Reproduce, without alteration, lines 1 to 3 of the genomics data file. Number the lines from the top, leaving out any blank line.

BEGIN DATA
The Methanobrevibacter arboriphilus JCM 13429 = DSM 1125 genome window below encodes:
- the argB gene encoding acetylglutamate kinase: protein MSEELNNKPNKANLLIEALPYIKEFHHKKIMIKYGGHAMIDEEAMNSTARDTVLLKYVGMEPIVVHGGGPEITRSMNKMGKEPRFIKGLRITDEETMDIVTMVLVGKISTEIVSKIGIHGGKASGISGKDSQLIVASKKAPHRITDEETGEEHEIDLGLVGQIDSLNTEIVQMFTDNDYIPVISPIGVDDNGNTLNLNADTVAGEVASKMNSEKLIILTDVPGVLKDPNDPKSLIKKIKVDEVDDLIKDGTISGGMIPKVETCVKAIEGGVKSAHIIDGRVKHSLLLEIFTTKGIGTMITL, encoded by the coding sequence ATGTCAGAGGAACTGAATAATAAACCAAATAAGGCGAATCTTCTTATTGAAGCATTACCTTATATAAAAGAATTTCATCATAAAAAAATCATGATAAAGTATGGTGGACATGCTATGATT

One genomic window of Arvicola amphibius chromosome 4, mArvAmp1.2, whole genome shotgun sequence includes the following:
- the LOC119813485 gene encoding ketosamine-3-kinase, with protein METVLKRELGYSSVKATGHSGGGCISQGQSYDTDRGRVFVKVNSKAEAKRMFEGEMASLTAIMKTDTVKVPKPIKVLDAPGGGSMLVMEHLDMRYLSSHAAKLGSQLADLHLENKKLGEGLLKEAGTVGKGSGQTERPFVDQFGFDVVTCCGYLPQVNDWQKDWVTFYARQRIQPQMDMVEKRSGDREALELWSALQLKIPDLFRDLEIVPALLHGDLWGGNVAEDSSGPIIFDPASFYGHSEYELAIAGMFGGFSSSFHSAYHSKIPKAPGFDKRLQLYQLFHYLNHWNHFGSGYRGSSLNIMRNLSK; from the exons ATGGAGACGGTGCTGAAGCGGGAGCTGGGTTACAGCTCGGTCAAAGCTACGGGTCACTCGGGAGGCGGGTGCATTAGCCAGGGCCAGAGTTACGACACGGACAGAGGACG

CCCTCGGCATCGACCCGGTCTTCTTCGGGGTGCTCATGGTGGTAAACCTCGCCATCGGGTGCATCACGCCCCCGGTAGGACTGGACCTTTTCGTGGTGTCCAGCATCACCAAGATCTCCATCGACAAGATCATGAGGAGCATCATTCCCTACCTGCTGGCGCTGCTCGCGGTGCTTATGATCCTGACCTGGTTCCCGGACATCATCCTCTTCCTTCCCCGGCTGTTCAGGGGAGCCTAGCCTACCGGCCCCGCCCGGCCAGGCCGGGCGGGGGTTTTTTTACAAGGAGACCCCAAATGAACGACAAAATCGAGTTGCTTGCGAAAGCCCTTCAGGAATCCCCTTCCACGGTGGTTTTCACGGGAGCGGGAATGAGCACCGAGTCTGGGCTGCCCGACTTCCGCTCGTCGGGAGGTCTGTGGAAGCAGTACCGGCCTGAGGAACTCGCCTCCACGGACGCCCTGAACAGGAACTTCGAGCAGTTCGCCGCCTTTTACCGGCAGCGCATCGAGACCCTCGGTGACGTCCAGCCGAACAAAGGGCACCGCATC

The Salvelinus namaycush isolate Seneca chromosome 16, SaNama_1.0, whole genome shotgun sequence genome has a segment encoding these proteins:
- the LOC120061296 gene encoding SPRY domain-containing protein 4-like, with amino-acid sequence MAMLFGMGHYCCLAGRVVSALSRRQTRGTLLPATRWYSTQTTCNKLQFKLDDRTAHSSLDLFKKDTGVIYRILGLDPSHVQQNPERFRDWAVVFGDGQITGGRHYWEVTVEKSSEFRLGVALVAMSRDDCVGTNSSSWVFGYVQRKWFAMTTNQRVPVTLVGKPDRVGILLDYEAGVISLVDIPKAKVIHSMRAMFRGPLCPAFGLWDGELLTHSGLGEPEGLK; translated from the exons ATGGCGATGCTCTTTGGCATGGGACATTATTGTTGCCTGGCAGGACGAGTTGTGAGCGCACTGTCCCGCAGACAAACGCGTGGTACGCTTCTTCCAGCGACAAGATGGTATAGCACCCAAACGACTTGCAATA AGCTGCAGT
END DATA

The Methanobrevibacter arboriphilus JCM 13429 = DSM 1125 genome window below encodes:
- the argB gene encoding acetylglutamate kinase: protein MSEELNNKPNKANLLIEALPYIKEFHHKKIMIKYGGHAMIDEEAMNSTARDTVLLKYVGMEPIVVHGGGPEITRSMNKMGKEPRFIKGLRITDEETMDIVTMVLVGKISTEIVSKIGIHGGKASGISGKDSQLIVASKKAPHRITDEETGEEHEIDLGLVGQIDSLNTEIVQMFTDNDYIPVISPIGVDDNGNTLNLNADTVAGEVASKMNSEKLIILTDVPGVLKDPNDPKSLIKKIKVDEVDDLIKDGTISGGMIPKVETCVKAIEGGVKSAHIIDGRVKHSLLLEIFTTKGIGTMITL, encoded by the coding sequence ATGTCAGAGGAACTGAATAATAAACCAAATAAGGCGAATCTTCTTATTGAAGCATTACCTTATATAAAAGAATTTCATCATAAAAAAATCATGATAAAGTATGGTGGACATGCTATGATT

One genomic window of Arvicola amphibius chromosome 4, mArvAmp1.2, whole genome shotgun sequence includes the following: